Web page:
HSP27 modulates survival signaling in endosulfan-exposed human peripheral blood mononuclear cells treated with curcumin.
Hum Exp Toxicol. 2015 Aug 4. Epub 2015 Aug 4. PMID: 26242398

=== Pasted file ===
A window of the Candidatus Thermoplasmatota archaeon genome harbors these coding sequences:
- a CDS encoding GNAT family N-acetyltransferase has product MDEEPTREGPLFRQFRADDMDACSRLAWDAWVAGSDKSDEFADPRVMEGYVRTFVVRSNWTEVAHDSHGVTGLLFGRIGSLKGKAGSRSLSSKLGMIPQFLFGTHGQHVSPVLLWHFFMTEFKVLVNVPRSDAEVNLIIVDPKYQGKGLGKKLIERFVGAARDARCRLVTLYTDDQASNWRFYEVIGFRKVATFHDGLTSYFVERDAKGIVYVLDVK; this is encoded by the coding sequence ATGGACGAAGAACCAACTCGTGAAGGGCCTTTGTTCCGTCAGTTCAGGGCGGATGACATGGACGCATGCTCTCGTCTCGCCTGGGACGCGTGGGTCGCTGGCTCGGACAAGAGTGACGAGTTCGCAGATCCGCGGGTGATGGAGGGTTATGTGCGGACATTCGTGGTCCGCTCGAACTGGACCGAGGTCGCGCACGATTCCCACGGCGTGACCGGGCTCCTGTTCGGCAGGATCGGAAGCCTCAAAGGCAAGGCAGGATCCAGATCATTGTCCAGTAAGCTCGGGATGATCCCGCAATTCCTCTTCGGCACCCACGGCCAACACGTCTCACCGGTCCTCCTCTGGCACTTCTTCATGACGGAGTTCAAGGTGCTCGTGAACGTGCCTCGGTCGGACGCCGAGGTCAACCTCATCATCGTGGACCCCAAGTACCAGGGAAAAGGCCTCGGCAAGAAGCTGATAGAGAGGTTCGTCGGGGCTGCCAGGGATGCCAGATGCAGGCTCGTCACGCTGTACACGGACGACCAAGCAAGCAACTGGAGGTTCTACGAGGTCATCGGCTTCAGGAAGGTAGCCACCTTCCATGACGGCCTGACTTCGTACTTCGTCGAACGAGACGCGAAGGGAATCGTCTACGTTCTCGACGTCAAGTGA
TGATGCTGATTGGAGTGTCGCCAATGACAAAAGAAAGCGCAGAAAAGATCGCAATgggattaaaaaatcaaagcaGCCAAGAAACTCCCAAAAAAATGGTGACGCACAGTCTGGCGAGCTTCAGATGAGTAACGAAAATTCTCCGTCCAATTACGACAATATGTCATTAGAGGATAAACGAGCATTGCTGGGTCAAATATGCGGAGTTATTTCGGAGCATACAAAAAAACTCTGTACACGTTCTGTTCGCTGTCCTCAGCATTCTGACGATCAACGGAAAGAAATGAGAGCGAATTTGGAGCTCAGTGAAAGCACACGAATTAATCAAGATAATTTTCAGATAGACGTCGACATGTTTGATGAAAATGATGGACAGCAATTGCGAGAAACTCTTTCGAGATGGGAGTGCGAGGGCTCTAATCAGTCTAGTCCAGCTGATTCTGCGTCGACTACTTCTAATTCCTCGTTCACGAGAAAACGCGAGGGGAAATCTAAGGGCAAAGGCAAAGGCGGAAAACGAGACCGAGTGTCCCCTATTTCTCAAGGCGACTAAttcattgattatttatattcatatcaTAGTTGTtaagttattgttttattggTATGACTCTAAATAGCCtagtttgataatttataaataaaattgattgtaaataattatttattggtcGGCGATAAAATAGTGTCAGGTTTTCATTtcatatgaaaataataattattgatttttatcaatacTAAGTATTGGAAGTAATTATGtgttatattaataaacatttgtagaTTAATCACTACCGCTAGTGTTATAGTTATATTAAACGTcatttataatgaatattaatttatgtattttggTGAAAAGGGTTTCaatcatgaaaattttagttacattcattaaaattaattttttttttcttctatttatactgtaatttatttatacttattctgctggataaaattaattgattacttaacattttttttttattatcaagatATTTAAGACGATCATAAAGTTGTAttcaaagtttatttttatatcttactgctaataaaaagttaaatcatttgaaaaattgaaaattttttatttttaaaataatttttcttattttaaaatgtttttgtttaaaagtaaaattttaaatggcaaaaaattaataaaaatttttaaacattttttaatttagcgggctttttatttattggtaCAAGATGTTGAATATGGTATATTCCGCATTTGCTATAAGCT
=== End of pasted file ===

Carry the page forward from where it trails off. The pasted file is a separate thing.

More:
Endosulfan, a well-known organochlorine pesticide, induces apoptosis and depletion of reduced glutathione (GSH) in human peripheral blood mononuclear cells (PBMC). Thus, for the amelioration of its effect, antioxidant and antiapoptotic potential of curcumin was evaluated. For ascertaining the attenuating effect of curcumin, various biochemical indices of cell damage such as cytotoxicity, oxidative stress, apoptosis (phosphatidylserine externalization, DNA fragmentation, and cytochrome c) in human PBMC was evaluated following endosulfan exposure (0-100µM). To assess the role of HSP27 on endosulfan-induced apoptosis, the expression of HSP27 was examined. Curcumin (25 µM) increased cell viability significantly. As evident from the restoration of GSH, antiapoptotic potential was directly proportional to their antioxidant nature of curcumin. The present study indicates that the beneficial effect of curcumin on endosulfan-induced cytotoxicity is related to the induced synthesis of HSP27, emphasizing its antioxidant and therapeutic potential as well as underscoring the mechanism of pesticide-induced toxicity at cellular level. Taken together, these findings suggest that curcumin protects against endosulfan-induced immunotoxicity in human PBMC by attenuating apoptosis.